Low dose aspirin therapies (involving the taking of a very small dosage of aspirin daily) are often recommended by doctors as preventive measures against many serious conditions. However, low dose aspirin side effects can also present health problems; it is these that need to be considered before committing to any daily aspirin regimen.
Aspirin is a salicylate. It is also a non-steroidal anti-inflammatory. It blocks a specific chemical in the human body; this reduces pain and swelling. Aspirin is also a blood-thinning agent. Doctors may recommend daily aspirin for patients who have recently undergone a stroke or a heart attack. The risks for recurrence of either condition can be greatly reduced with proper aspirin use. It is also recommended for patients who have recently undergone any kind of arterial surgery (bypass or having a coronary stent implanted, for example). Post-operative cellular debris, dislodging over the healing process, may cause blood clots. Regular aspirin doses will help prevent that. The connection between low dose aspirin and high blood pressure has also been studied recently.
Low dose aspirin benefits that arise from treatment sessions may vary widely between men and women. Women, especially those between the ages of 55 and 79 at risk for mini strokes (often called transient ischemia), should take a baby aspirin daily. These doses are about 80 mg per tablet – if a doctor advises, two of these can be taken daily. The blood-thinning properties of aspirin can reduce a woman’s risk of such a mini stroke by 17%. Regular use of aspirin also reduces the risk of dying of breast cancer by half. It also has been proven to protect against colon and pancreatic cancers. Men do not always enjoy such greatly reduced risks.
Although the daily doses of aspirin used for maintenance are very small (compared to the standard regular aspirin dose many people consume for headache relief: two tablets averaging a total of about 650 mg) there remains a risk of some side effects. In women these can be minor to significant. While it lowers the risk of many health problems, it can cause others just as severe.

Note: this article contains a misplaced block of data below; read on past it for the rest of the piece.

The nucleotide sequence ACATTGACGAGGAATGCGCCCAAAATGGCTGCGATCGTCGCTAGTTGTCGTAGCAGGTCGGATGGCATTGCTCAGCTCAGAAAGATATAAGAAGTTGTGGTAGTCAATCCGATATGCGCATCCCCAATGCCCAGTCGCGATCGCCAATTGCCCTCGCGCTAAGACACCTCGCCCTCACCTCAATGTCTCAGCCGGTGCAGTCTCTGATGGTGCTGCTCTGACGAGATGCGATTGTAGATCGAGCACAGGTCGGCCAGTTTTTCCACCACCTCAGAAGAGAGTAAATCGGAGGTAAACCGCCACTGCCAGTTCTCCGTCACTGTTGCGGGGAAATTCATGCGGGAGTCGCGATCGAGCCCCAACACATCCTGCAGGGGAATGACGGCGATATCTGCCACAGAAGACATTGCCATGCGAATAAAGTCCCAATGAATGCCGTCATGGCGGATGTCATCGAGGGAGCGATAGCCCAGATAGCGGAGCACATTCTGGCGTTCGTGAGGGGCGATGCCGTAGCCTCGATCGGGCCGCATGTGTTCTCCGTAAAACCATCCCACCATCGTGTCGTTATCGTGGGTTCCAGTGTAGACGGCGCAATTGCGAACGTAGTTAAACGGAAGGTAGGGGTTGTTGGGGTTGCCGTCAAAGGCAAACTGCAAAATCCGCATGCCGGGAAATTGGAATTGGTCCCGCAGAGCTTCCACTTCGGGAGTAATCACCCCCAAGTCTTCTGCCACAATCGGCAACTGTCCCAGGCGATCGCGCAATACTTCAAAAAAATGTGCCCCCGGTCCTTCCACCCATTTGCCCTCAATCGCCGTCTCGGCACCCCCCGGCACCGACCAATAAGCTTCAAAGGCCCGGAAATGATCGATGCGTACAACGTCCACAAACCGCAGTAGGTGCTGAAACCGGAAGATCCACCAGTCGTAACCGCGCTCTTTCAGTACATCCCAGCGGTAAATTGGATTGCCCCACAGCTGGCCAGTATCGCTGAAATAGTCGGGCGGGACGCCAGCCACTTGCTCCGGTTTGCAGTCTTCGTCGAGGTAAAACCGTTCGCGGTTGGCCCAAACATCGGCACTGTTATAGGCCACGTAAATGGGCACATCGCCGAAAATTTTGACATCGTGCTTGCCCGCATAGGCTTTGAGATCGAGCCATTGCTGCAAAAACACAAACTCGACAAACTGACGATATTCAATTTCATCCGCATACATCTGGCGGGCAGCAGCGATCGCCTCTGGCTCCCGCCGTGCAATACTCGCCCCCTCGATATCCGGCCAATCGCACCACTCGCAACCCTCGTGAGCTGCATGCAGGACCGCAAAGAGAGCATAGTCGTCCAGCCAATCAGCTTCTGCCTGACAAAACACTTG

One of the most common, especially for people with sensitive stomachs, is bleeding ulcers. Another possible side effect is the increased risk of having a hemorrhagic stroke (the brain-bleeding type); this risk doubles. Furthermore, although the risk of second heart attacks diminishes with use, aspirin therapy has no effect on reducing the number of fatal heart attacks.
Extended use for many patients has also been shown to lead to kidney and liver problems. Another, more sinister side-effect can be blindness – those patients in the age group most at risk for Age-related Macular Degeneration (AMD). A specific type of AMD called “wet macular degeneration” is the form most likely to lead to blindness. A significant low dose aspirin side effect in this group is complete loss of vision (twice as likely as the same people suffering the disorder not on aspirin therapy). In the end, it is wise to weigh the benefits against risk before committing to such a program long term.